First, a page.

Sunday, August 26, 2012

Big inflows into gold ETPs generate a rally, but one should remain cautious

Gold lease rates declined across the curve in the last few days (flattening the forward curve somewhat). The bullish sentiment has forced some gold short-sellers out, reducing demand to "borrow" gold.

Source: Kitco

The bullish sentiment is visible in the recent jump in GLD shares outstanding, indicating significant inflows into gold ETPs.

GLD shares outstanding (Bloomberg)

Bloomberg: - Gold ETP holdings overtook France’s reserves on Aug. 21 after rising 90.4 tons this year to 2,447.1 tons, data compiled by Bloomberg show. Only the U.S., Germany and Italy hold more, International Monetary Fund data show. The IMF itself holds 2,814 tons of bullion, placing it between Germany and Italy.

Billionaire John Paulson raised his stake in the SPDR Gold Trust, the biggest gold ETP, by 26 percent in the second quarter and George Soros more than doubled his holdings, U.S. Securities and Exchange Commission filings showed Aug. 14. Investors will buy 150 tons through ETPs this year and next, Barclays Plc estimates.
In spite of the reductions in short positions and tremendous inflows into ETPs, gold has not yet reached a speculative frenzy such as the one that existed in the short euro positioning or investment grade bonds last month. Should gold become a "crowded trade", we would be able to see it in the futures markets net positioning.
Bloomberg: - The increase in prices and ETP holdings has yet to be reflected in speculative wagers in U.S. futures markets. Hedge funds and other money managers cut bets on a rally by 58 percent since the end of February, U.S. Commodity Futures Trading Commission data show. The net-long position fell 4 percent in the week to Aug. 14 and is near the lowest since 2008.
So far the long gold bet seems to focus primarily on global stimulus, particularly from the Fed (as well as the ECB and PBoC). And clearly not everyone is sold on this easing being timely or large enough to weaken the dollar sufficiently and generate material incremental demand for gold. In fact short-term downside risks to gold remain if the expectations of Fed's "QE3" prove to be wrong.

There is also talk that the Republican party is going to make the return to gold standard in the US part of their campaign agenda. According to some estimates, returning to gold standard would send gold prices to $10K/oz, which encouraged some recent retail buying.
WSJ: - The committee drafting the Republican Party's platform before next week's convention included a proposal to establish a commission exploring the United States' return to a gold standard.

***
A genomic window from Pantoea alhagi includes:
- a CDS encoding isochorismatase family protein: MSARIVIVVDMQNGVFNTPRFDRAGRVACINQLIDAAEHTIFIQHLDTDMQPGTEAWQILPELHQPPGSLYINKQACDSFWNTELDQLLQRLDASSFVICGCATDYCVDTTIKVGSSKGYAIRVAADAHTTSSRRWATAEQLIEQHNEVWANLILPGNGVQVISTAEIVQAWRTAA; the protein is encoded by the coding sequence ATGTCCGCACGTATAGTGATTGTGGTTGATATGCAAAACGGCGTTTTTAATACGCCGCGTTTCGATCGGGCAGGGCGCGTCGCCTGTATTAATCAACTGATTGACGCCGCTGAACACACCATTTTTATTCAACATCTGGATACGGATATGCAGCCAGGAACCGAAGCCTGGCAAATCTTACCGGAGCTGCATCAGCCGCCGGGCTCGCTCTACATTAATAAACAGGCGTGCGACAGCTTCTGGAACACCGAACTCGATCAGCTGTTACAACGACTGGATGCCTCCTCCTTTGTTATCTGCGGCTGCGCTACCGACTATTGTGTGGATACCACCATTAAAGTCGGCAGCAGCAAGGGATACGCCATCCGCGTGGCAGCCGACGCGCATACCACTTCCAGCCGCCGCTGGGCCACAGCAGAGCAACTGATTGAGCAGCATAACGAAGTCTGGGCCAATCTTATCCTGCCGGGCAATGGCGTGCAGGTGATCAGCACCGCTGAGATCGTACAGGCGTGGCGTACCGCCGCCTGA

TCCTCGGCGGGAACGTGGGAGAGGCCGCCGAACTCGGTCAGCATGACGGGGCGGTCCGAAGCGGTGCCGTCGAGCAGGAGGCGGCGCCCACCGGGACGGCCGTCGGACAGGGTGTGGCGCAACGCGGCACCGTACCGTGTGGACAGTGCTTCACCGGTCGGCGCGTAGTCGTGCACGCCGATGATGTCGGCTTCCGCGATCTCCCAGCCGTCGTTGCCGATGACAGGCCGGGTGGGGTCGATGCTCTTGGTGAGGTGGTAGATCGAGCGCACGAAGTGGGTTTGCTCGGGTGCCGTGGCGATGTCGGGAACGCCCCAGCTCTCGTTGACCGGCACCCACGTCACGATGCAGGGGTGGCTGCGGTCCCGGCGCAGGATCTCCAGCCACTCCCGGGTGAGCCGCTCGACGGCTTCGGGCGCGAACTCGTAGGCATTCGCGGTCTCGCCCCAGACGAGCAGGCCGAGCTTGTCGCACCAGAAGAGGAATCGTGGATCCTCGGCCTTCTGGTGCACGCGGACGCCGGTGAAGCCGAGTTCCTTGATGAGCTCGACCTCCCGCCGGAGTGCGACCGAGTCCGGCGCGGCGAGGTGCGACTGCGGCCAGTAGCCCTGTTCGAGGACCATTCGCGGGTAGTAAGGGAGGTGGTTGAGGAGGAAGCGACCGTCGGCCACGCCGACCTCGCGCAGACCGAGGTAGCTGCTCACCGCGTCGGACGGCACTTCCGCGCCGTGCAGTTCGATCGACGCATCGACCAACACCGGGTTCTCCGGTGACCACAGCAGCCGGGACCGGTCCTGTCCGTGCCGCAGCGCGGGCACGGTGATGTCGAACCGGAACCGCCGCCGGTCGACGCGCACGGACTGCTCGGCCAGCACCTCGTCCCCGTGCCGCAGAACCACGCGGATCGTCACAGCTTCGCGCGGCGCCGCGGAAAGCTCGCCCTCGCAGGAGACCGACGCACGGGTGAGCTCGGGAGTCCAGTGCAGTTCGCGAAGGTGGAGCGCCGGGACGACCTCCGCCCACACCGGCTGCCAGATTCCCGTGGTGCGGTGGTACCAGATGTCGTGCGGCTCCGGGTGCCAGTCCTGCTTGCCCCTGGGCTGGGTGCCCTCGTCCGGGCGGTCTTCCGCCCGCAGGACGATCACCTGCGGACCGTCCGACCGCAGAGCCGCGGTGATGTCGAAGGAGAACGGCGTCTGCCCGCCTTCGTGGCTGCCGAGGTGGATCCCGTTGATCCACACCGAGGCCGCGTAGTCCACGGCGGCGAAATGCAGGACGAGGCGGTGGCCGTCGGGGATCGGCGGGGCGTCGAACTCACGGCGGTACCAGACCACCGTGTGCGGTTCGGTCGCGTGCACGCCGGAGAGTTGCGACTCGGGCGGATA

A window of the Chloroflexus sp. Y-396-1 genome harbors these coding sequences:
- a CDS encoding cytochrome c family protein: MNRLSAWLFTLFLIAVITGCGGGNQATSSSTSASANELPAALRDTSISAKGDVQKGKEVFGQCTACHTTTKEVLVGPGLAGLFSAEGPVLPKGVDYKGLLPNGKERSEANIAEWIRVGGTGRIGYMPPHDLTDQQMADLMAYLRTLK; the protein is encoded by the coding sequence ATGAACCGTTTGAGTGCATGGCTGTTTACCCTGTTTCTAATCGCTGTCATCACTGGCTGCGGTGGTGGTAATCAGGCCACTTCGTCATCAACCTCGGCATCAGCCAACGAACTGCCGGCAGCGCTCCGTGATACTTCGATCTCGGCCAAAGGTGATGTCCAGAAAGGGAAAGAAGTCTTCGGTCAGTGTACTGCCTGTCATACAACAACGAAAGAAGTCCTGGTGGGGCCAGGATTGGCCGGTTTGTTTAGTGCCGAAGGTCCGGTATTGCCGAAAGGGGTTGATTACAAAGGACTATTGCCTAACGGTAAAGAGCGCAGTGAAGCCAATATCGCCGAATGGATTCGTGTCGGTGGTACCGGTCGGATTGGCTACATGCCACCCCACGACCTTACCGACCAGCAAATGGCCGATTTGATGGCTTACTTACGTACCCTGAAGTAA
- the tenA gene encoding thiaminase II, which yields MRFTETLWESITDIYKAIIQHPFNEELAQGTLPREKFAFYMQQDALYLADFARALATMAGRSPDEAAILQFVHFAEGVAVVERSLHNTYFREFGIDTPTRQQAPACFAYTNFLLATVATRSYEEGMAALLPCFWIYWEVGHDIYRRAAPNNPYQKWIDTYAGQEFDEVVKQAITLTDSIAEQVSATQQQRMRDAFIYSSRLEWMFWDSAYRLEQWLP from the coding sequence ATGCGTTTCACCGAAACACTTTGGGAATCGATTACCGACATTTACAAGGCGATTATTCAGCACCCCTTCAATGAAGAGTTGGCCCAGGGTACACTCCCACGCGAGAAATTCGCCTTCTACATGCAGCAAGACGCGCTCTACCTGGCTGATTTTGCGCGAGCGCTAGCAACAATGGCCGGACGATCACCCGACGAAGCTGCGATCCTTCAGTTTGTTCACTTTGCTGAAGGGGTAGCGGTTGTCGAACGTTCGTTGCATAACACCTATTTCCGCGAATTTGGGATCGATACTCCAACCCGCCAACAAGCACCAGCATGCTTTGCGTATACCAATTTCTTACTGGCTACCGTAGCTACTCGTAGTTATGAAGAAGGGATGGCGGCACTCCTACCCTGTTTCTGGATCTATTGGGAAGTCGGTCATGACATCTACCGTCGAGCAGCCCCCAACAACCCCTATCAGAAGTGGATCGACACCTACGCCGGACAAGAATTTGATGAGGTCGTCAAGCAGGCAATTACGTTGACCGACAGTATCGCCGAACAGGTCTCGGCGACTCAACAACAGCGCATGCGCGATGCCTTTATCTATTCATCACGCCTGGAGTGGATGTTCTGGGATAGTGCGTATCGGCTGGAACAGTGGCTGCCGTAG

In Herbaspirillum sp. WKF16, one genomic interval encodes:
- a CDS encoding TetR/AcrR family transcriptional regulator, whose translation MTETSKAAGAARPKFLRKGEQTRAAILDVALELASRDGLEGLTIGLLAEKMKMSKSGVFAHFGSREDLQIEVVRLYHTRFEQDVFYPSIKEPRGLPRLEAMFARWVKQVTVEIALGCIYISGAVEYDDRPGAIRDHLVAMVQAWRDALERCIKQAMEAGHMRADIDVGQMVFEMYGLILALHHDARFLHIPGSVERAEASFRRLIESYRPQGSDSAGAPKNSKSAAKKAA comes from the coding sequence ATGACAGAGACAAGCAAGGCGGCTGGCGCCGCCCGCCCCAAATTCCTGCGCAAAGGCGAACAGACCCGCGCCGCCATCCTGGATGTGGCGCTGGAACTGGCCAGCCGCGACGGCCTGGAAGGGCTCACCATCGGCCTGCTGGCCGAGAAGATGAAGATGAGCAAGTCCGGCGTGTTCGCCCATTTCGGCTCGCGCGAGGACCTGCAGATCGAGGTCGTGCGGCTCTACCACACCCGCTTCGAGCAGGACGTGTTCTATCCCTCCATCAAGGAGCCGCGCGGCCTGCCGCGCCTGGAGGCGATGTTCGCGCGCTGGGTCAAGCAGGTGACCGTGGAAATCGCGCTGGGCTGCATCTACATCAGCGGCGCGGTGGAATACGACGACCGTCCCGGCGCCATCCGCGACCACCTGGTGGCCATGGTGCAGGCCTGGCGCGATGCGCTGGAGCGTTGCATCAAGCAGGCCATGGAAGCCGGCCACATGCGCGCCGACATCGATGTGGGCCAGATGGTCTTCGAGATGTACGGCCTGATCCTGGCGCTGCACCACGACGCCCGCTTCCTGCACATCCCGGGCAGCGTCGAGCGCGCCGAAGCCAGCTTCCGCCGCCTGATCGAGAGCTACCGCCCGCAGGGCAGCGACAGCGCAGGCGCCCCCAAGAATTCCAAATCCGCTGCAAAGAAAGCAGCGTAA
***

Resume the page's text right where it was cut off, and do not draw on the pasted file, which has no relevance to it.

Republicans in Tampa, Fla., citing President Ronald Reagan's commission "to consider the feasibility of a metallic basis for U.S. currency," this week included the creation of "a similar commission to investigate possible ways to set a fixed value for the dollar," according to language of the proposal provided by a Republican National Committee spokeswoman. The Reagan commission "advised against such a move," the proposal noted.
Doing so is a nice idea in theory but it simply can not be implemented. There isn't enough gold out there for the Fed to buy in order to support the USD monetary base ($2.56 trillion). And any attempt to do so will destroy the US international competitiveness. It is a purely political move on behalf of the GOP to appeal to Ron Paul's supporters (which is also a good idea, but is not going to translate into higher gold prices).
Chicago Tribune: - Instead of planning for a gold standard return, the Republicans are trying to placate supporters at next week's RNC and to gain more firepower in the party's promoting responsible U.S. fiscal and monetary policies in the upcoming federal elections in November, analysts said.

Minutes from the Federal Reserve's latest meeting suggests the U.S. central bank will adopt stimulus fairly soon unless economic conditions improve dramatically. Some expect Fed Chairman Ben Bernanke could use his speech at the central bank's gathering in Jackson Hole, Wyoming, at the end of this month to send a strong message to markets.
At the same time gold demand fundamentals (outside of the QE expectations and the gold standard idea) have been fairly weak.
Bloomberg: - Physical demand is slowing elsewhere, with sales of American Eagle gold coins by the U.S. Mint dropping 49 percent to 30,500 ounces last month, the lowest since April. The mint sold 21,500 ounces so far in August, data on its website show.

Gold imports in India, last year’s biggest buyer, are set to fall as much as 50 percent in the September to December period from a year earlier, Prithviraj Kothari, president of the Bombay Bullion Association, said Aug. 21. Local prices reached a record today, data compiled by Bloomberg show. That may crimp demand at a time when a below-average monsoon in the country threatens rural incomes.
Gold should be a part of a long-horizon diversified portfolio, particularly given the developed nations' central banks willingness to (over)compensate for their governments' inability to generate growth and improve labor markets. Japan and the UK central bank balance sheets are growing, the ECB is getting ready to do the same, and the FOMC seems to be "trigger happy" as well. But in the short-term, given the risk of "disappointment" from the Fed and even from the ECB as well as weak physical demand fundamentals (particularly from emerging markets), one should remain cautious.
Related Posts Plugin for WordPress, Blogger...
Bookmark this post:
Share on StockTwits